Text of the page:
Liking David Foster Wallace Does Not Make You Smart

| Friday, March 29, 2013

Today's Tune: Please Don't Go

I am RANTY today.

So I have A LOT OF FEELINGS about people who use their love of very particular kinds of literature to sort of “one up” people who like other kinds of fiction. Who dictate that if you like Book A instead of Book B, you are a plebeian sheep with a grade-school education. Or something.

A little background about myself, if you will allow me.

I have an English degree with a Creative Writing emphasis. My degree doesn’t mean much, but I did what I really enjoyed. Except for the part where I could never get into any of the fiction classes, so I did poetry and non-fiction (autobiography, in particular) instead.

And oh my gracious, that autobiography class, you guys. Talk about an exercise in navel-gazing. Anyway.

My point is that I read all of the Good Stuff. Ye Olde British Literature, Romantic Poets, Shakespeare, Everything Old White Dudes Wrote Ever, Super Special Lady Fiction, Postmodern Indecipherable Bonkers Lit, Kurt Vonnegut Is Awesome, the whole shebang. I read (and even enjoyed) everything from Beowulf to Joyce. If you want to talk about how fractured language reflects schizophrenia in Paul Auster’s New York Trilogy or gender fluidity and how it relates to Irish Catholic sexuality in the Circe chapter of Ulysses, I will stand toe-to-toe with you.

But here is the thing: it does not make me Smarter Than You.

And frankly, I cannot abide by people who sneer down their noses at what other people read and act like their intelligence is superior because they read something they’ve arbitrarily decided is “real” literature.
Because you know what? I also read science fiction. And fantasy. And contemporary. And humor, and graphic novels, and non-fiction.

AND SO MANY YA NOVELS. BECAUSE I LOVE THEM.

I know this is a difficult concept to grasp, but people can have more than one interest. People can like completely mundane things and also be incredibly intelligent in a multitude of ways.They can acknowledge that something can be different and not to some preset standard, yet valuable all the same.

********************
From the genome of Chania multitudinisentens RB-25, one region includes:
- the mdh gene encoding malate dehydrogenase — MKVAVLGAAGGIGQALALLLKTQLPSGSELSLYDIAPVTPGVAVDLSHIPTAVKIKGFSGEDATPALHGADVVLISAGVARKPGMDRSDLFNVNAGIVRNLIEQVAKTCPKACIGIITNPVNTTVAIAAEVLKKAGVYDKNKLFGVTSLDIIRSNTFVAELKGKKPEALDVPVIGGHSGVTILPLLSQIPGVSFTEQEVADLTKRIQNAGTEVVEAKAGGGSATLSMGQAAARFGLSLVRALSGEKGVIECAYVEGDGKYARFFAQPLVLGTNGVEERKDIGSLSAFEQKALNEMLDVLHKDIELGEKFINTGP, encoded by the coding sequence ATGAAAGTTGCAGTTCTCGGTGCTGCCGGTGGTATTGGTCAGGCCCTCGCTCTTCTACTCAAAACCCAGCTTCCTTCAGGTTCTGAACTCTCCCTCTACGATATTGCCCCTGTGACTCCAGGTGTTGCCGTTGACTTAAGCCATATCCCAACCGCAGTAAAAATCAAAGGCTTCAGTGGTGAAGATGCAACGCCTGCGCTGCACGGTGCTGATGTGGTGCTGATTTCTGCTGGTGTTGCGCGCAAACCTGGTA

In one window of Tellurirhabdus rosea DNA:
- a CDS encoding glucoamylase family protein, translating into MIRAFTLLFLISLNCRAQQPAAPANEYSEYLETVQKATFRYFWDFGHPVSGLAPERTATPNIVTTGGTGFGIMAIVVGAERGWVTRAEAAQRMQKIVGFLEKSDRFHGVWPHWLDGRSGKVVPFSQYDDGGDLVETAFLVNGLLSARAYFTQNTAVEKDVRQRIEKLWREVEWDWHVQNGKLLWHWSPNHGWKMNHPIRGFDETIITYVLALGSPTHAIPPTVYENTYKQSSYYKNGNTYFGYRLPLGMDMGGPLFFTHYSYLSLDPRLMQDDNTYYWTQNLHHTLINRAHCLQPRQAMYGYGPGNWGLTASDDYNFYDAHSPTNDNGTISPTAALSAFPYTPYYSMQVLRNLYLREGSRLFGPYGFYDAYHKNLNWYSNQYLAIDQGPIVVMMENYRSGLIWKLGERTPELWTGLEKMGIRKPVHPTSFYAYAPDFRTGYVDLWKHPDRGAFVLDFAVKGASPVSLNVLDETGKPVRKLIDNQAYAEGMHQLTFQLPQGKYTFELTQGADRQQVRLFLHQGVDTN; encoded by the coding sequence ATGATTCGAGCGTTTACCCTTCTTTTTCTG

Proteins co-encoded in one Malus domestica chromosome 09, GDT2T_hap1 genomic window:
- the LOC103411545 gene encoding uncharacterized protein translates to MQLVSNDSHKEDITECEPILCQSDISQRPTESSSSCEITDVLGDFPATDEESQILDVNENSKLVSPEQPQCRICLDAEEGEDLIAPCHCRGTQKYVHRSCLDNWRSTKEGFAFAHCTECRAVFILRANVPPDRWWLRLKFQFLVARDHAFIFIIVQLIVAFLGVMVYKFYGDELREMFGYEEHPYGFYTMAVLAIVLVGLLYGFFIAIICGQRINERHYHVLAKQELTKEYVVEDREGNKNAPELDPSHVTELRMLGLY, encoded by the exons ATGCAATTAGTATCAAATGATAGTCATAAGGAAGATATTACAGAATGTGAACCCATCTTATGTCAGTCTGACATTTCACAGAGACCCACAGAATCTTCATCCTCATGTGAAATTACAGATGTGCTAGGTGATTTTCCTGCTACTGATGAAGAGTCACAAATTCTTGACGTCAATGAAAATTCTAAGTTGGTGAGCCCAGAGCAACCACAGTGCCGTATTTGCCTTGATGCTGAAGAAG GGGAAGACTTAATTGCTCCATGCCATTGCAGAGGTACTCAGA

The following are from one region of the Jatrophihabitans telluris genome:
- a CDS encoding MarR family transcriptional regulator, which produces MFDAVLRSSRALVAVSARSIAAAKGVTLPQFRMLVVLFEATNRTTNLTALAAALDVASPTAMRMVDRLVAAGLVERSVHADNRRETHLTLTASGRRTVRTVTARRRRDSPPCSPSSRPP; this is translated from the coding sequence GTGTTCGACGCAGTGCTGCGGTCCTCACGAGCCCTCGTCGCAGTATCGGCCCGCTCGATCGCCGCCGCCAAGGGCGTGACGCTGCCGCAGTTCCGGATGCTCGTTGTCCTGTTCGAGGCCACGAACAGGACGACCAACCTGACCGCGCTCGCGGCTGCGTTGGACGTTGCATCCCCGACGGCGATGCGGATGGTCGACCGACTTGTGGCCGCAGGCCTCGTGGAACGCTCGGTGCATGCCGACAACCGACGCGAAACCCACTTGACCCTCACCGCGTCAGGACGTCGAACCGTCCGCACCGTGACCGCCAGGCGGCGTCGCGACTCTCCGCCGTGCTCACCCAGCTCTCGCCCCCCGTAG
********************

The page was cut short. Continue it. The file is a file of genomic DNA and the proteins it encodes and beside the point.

I’m not going to pretend I’ve never read something that I put down because the writing, characterization, world-building, or general structure just didn’t function to my standards. I absolutely have. But here’s the thing about my standards: they are mine. Acting as though everything to come out of a category is pure gold is folly, but so is hand-waving it all away as useless fodder for the brainless.

Whether you only read super high-brow literary Pulitzer Prize-winning fiction or you read pulp fiction genre fluff or you read everything, it has nothing to do with your value or your intelligence.

A wise person once said: you know who cares about what other people read? ASSHOLES.

I’ve read all the literature you’ve read. I like it. I STILL READ AND WRITE AND LOVE KIDLIT. Because it is valuable, because it is “real” literature, because it speaks to me on a variety of levels. Do not presume you are superior because you’ve taken some English courses and can have Deep Discussions About Literature. One of the concepts I currently have on my plotting backburner is a YA novel loosely based on Virginia Woolf’s The Waves. I used to write highly literary (and published) poetry about being abducted by aliens. I also write short stories about making out with hot Italian boys in the rain. I CONTAIN MULTITUDES. DO NOT FRONT TO ME.

Here is my point: if you feel the need to shit on other people because of what they do or don’t read, it says more about your insecurities than theirs. If you need to prove your intelligence by regurgitating the same tired lines people have been repeating for centuries, you are showing your ass.

Like what you like. Read what you read. Do not presume it makes you a genius among fools.

Sneering at teenagers and their fiction does not make you brilliant. It makes you Every English Snob With A Gin-and-Tonic. Enjoy.

12 comments:

{ K Kenig } at: March 29, 2013 at 9:19 AM said...